In database-level shared access, multiple IMS-DL/I subsystems (batch or online or both) allocate the database data sets concurrently. Concurrent allocation is possible in a single operating system with shared disposition allocation. It may be possible between multiple operating systems, regardless of the allocation disposition, if the database data sets reside on shared Direct Access Storage Device (DASD).
In database-level sharing, one subsystem can have update access to a database while other subsystems have read access to the same database. In this case, update integrity is guaranteed, but read integrity is not guaranteed. Alternatively, all subsystems can be restricted to read access, in which case read integrity is guaranteed because there is no danger of a record being updated. The remainder of this section on database-level sharing discusses sharing when one subsystem has update access and other systems have read access.
When one subsystem has update access and the others have read access, it is possible for a read-access invocation of the SAS/ACCESS interface to obtain uncommitted update data from a program that later backs out the updates.
If the subsystem with update access is a batch subsystem, only one program or invocation of the SAS/ACCESS interface has update access to the database (since only one program executes in a batch subsystem). No other program or invocation of the interface with update intent (indicated in the PCB) can execute until the first subsystem completes, so there is no contention for the database records. (Remember that read integrity is not guaranteed in this situation and programs with read access do not own records.) Since other executing programs are not waiting for records, you do not have to be concerned about releasing records for other programs to use.
If the subsystem with update access is an online subsystem, other subsystems (whether batch or online) are still restricted to read access. However, unlike a batch subsystem, multiple programs in the update-access online subsystem can update the database. In other words, two forms of sharing occur at once:
Database-level sharing is specified by
Under OS/390, if DBRC is not used, database integrity is compromised. DBRC is active in SAS System executions of application regions as long as the value of the SAS system option IMSDLDBR= is not N.
|Block-Level Shared Access|
In block-level shared access, multiple IMS-DL/I subsystems allocate the database data sets concurrently. This shared allocation is possible in a single operating system with shared disposition allocation. Block-level shared access is possible between multiple operating systems regardless of the allocation disposition if the database data sets reside on shared DASD.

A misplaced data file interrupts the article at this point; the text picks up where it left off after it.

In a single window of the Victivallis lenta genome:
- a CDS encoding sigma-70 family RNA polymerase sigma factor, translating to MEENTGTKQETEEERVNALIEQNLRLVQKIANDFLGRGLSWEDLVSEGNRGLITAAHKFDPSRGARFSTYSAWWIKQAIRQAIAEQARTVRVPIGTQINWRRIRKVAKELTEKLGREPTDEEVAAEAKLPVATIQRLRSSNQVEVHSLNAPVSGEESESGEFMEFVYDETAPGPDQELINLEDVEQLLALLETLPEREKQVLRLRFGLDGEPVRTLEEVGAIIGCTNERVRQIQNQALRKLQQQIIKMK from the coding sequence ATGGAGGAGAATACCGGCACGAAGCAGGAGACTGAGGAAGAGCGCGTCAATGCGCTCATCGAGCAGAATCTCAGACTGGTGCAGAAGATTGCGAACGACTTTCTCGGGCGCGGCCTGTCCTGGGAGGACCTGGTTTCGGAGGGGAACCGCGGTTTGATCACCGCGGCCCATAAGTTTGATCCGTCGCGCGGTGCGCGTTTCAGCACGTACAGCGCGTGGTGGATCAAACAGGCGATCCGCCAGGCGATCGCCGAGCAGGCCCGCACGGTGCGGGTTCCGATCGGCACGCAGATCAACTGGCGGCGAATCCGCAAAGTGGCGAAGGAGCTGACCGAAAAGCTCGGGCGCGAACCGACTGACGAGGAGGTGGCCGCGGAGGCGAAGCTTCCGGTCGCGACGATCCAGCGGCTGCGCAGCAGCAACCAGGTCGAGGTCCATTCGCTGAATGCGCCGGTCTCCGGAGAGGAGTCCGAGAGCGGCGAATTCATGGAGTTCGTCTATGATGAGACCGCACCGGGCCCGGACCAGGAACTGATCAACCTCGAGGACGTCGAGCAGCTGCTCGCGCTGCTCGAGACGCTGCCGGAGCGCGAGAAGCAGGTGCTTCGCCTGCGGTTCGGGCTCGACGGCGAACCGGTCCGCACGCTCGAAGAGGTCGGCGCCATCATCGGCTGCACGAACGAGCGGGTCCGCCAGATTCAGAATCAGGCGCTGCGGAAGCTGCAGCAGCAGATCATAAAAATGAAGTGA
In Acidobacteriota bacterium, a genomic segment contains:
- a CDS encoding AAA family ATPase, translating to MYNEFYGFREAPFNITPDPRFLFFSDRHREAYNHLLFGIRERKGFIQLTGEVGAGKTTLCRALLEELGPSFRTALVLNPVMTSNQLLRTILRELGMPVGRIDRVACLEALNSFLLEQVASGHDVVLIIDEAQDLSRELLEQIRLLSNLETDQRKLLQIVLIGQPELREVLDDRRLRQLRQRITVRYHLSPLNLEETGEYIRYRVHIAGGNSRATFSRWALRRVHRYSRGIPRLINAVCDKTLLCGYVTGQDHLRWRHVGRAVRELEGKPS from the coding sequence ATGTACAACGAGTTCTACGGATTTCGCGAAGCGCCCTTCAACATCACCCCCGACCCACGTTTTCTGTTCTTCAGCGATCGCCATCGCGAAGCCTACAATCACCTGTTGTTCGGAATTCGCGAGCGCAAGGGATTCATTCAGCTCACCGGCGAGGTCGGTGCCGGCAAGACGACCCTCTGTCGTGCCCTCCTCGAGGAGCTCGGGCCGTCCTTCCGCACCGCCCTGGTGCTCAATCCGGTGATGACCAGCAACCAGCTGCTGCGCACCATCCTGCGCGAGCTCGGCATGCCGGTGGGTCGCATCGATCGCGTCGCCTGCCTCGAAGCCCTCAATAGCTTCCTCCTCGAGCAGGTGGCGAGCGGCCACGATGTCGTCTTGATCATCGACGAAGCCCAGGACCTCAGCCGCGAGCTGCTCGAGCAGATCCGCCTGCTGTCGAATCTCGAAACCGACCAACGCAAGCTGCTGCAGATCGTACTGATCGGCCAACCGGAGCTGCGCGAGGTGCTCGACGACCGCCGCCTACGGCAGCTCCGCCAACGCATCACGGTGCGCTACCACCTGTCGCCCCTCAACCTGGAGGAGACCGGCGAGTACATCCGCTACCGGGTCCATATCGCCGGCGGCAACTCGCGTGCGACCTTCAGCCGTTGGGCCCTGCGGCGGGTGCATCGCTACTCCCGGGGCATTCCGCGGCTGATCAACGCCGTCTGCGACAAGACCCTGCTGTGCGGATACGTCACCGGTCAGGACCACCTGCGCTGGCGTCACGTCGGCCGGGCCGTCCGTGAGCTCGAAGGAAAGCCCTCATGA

If the IMS-DL/I requirements for block-level sharing are not followed completely, the IMS-DL/I database integrity may be compromised by this multiple allocation. Be sure that you implement block-level sharing for a database before you allocate a database data set with shared disposition.
Block-level shared access differs from database-level shared access in that it guarantees both read and update integrity for the shared database. It is not possible for the SAS/ACCESS interface to IMS-DL/I to obtain uncommitted update data that is later backed out.
A disadvantage of block-level sharing is that different subsystems must contend for database records. Therefore, synchronization-point processing becomes essential when updating a database that is shared at the block level with other IMS-DL/I subsystems.
An advantage of block-level sharing over database-level sharing is that the SAS/ACCESS interface that updates does not have to wait to obtain exclusive update control of the database.
Block-level sharing is specified by
If DBRC is not active, database integrity is compromised. If DBRC was included in IMS/ESA during operating system generation, DBRC is active in SAS System executions of application regions as long as the SAS system option IMSDLDBR= does not have a value of N.
Similarly, if communication with the IRLM is not established, database integrity is compromised. The IMS-DL/I region establishes communication with the IRLM specified by the SAS system option IMSDLIRN= as long as the IRLM is active and the SAS system option IMSDLIRL= does not have a value of N.
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Copyright 1999 by SAS Institute Inc., Cary, NC, USA. All rights reserved.